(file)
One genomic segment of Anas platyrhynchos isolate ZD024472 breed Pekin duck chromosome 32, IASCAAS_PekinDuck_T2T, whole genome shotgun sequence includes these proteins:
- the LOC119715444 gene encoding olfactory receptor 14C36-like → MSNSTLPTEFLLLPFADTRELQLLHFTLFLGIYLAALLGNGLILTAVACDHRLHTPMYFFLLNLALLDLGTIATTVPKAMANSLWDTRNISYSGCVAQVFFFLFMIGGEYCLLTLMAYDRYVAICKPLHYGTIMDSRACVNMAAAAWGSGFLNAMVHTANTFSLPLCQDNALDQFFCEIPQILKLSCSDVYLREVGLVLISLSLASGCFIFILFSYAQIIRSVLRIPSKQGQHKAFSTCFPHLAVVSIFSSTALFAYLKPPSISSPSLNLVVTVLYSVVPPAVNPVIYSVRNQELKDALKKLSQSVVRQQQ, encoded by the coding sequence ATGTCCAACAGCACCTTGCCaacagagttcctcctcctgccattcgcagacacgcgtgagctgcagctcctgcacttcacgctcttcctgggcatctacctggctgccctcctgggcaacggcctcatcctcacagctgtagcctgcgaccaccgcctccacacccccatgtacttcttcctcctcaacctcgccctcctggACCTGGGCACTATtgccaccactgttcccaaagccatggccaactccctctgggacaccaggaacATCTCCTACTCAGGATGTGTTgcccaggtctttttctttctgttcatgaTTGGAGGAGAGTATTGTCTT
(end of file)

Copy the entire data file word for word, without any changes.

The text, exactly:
One genomic segment of Anas platyrhynchos isolate ZD024472 breed Pekin duck chromosome 32, IASCAAS_PekinDuck_T2T, whole genome shotgun sequence includes these proteins:
- the LOC119715444 gene encoding olfactory receptor 14C36-like → MSNSTLPTEFLLLPFADTRELQLLHFTLFLGIYLAALLGNGLILTAVACDHRLHTPMYFFLLNLALLDLGTIATTVPKAMANSLWDTRNISYSGCVAQVFFFLFMIGGEYCLLTLMAYDRYVAICKPLHYGTIMDSRACVNMAAAAWGSGFLNAMVHTANTFSLPLCQDNALDQFFCEIPQILKLSCSDVYLREVGLVLISLSLASGCFIFILFSYAQIIRSVLRIPSKQGQHKAFSTCFPHLAVVSIFSSTALFAYLKPPSISSPSLNLVVTVLYSVVPPAVNPVIYSVRNQELKDALKKLSQSVVRQQQ, encoded by the coding sequence ATGTCCAACAGCACCTTGCCaacagagttcctcctcctgccattcgcagacacgcgtgagctgcagctcctgcacttcacgctcttcctgggcatctacctggctgccctcctgggcaacggcctcatcctcacagctgtagcctgcgaccaccgcctccacacccccatgtacttcttcctcctcaacctcgccctcctggACCTGGGCACTATtgccaccactgttcccaaagccatggccaactccctctgggacaccaggaacATCTCCTACTCAGGATGTGTTgcccaggtctttttctttctgttcatgaTTGGAGGAGAGTATTGTCTT